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‘I’m thankful to be here helping the city’: BAMC critical care nurse working on front lines in El Paso

Military medical personnel helping overwhelmed hospitals in El Paso

EL PASO, Texas – A San Antonio medical team is providing care in El Paso after the U.S. Department of Defense deployed 60 medical personnel members as coronavirus cases surged in the city.

The U.S. Air Force and Army medical personnel are from JBSA-Lackland, Joint Base Andrews, Keesler Air Force Base, Eglin Air Force Base, Fort Carson and Fort Dietrich.

“It’s no secret that this COVID-19 virus has sort of swept the nation at a critical status here in El Paso,” said First Lt. Ian Krug, a U.S. Air Force critical care nurse.

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Krug is part of the team supporting hospitals in El Paso. He arrived in the border city on Nov. 6.

“What we’re doing here with myself and my team at University Medical Center is providing the absolute best medical care that we can,” Krug said.

Krug, originally from Detroit, was stationed at Brooke Army Medical Center in September 2019. This year, he was fighting COVID-19 on the frontlines in San Antonio and cared for critically ill patients. This helped prepare him for what was to come in El Paso.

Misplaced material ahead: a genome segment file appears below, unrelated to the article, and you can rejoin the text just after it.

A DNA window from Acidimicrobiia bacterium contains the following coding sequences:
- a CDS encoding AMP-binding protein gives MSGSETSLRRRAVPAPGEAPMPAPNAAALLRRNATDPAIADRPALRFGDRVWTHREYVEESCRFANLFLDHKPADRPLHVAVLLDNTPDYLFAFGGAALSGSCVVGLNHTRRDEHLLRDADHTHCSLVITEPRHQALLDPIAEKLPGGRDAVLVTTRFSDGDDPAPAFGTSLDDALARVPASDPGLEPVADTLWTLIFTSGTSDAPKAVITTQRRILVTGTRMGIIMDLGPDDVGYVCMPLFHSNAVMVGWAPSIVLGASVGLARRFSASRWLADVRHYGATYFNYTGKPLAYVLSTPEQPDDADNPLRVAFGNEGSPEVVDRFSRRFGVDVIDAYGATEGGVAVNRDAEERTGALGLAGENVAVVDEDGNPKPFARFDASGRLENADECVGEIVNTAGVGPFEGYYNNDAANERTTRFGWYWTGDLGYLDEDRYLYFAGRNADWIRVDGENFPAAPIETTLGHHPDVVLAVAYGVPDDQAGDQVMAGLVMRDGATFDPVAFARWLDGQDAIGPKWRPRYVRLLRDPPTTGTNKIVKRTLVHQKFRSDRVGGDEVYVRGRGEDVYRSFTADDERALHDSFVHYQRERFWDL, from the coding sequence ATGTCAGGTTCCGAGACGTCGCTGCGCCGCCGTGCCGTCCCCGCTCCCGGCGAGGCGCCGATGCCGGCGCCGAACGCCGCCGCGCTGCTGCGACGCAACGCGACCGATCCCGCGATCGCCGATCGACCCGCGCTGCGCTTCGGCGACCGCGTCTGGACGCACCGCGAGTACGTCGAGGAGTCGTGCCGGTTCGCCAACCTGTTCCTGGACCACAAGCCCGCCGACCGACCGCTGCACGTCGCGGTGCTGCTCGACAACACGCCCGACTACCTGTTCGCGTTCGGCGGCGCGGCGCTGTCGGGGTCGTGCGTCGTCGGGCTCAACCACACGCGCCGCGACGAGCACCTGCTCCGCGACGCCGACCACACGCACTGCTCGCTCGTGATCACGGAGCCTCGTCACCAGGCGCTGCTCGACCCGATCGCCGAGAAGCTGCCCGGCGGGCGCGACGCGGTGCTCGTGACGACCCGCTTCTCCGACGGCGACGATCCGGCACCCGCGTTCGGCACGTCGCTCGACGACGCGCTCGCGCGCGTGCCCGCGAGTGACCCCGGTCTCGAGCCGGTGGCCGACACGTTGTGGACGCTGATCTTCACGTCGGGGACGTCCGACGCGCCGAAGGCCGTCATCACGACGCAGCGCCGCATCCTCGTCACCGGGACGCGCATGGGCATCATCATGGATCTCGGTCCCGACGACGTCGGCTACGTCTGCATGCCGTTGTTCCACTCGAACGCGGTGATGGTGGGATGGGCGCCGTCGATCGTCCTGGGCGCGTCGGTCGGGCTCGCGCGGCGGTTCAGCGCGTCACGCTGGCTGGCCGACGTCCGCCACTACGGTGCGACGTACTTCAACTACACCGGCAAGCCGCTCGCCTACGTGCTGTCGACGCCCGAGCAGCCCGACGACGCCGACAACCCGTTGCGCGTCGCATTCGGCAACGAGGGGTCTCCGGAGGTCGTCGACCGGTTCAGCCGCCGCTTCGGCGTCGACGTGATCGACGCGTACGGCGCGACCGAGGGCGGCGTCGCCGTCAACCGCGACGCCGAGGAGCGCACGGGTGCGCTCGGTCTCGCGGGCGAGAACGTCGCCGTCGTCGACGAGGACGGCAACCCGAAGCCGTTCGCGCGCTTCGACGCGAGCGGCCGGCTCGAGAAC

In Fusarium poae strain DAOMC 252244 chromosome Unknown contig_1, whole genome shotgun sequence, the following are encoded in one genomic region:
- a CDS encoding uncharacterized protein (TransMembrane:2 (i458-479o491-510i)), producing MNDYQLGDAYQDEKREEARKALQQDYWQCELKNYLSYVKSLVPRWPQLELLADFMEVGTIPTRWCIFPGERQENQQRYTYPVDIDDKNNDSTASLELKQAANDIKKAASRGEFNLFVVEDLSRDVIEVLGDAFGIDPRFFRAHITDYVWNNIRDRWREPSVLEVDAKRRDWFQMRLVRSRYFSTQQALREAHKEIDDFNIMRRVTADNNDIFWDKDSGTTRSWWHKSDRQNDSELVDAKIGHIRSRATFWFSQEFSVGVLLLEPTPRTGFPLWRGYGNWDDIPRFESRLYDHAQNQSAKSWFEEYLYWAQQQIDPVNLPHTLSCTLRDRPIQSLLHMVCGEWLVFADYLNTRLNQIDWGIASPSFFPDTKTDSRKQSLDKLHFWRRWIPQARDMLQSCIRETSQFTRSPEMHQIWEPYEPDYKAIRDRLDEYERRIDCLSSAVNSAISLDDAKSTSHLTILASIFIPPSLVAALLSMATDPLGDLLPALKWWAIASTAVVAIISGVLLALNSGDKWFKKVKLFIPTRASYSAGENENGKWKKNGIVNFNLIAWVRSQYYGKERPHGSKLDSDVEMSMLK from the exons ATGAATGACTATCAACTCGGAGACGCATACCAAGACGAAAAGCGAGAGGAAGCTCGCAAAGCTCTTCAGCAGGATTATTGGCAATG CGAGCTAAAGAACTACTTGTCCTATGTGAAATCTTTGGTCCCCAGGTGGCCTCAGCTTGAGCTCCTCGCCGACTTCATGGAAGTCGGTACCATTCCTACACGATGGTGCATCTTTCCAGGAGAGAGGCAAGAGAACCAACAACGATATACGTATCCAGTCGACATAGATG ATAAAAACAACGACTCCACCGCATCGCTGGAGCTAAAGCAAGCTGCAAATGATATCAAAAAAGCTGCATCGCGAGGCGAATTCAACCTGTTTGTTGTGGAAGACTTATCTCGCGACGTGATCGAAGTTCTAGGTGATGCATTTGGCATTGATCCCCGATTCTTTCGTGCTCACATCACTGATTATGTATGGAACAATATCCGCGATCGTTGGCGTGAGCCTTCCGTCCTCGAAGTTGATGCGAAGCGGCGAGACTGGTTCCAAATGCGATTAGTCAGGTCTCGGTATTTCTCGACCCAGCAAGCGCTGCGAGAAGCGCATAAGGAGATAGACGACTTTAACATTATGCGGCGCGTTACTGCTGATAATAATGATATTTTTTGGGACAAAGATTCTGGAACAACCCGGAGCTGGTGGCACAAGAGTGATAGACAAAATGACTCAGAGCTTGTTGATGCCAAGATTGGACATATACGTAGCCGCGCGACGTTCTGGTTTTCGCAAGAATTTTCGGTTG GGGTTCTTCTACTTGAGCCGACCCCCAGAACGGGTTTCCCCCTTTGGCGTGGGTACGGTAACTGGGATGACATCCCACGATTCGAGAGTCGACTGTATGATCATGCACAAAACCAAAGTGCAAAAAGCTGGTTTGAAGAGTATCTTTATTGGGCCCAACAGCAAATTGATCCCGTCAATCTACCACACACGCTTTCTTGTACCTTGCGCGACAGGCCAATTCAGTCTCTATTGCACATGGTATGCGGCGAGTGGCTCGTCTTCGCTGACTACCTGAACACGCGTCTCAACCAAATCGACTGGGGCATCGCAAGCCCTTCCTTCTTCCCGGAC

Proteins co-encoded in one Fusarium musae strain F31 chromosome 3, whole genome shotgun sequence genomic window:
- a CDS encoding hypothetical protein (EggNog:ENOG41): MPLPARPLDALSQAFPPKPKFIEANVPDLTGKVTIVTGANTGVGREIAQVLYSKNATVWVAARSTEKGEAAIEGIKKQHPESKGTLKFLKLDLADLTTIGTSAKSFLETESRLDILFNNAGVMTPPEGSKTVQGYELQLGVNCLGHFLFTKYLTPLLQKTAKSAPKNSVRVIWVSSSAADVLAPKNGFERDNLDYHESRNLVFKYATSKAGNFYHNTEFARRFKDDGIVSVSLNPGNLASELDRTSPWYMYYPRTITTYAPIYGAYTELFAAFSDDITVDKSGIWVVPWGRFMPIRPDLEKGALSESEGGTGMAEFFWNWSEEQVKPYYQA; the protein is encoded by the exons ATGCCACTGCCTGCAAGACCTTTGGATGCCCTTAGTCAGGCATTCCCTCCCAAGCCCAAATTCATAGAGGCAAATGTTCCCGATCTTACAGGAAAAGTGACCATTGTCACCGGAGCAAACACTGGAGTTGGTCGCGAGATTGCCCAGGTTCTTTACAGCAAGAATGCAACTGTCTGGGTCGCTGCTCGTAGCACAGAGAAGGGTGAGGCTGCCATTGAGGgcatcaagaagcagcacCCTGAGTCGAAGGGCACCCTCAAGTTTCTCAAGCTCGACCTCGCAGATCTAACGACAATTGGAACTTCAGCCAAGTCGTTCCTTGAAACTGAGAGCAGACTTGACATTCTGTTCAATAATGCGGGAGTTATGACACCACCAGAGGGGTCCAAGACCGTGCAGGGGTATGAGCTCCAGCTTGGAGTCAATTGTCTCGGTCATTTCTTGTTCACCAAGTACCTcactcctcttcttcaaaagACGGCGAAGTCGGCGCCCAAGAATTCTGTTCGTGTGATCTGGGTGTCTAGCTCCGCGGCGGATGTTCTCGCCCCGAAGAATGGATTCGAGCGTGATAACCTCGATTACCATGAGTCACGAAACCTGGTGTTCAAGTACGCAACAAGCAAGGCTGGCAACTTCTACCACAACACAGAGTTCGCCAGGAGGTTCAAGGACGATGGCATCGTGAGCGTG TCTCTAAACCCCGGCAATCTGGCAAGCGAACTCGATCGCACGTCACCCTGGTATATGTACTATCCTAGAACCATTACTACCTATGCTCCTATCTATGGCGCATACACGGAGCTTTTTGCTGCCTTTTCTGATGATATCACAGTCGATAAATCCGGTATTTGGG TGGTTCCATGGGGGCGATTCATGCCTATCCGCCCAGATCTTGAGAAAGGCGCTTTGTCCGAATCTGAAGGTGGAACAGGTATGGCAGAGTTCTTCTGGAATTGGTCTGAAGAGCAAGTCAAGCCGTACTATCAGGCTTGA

“What they’re doing is they’re integrating us into the inpatient units -- to the COVID critical care units or emergency departments -- taking direct patient care there,” Krug said.

El Paso reported more than 1,000 patients hospitalized, and more than 300 are in the intensive care unit.

Krug said his schedule is not that different than what he has experienced before.

“It’s very similar to our schedules at home. It’s no secret that medical providers work 12-hour shifts, but they give us ample amounts of rest time to make sure that we’re taking care of ourselves,” Krug said.

Krug said he is proud to serve and work with the health care workers who continue to fight COVID-19 and put themselves at risk every day.

“I’m thankful to be here helping the city of El Paso,” Krug said.

Krug said his team is supposed to be in El Paso for 30 days, but it may be longer if hospitalizations continue to surge.

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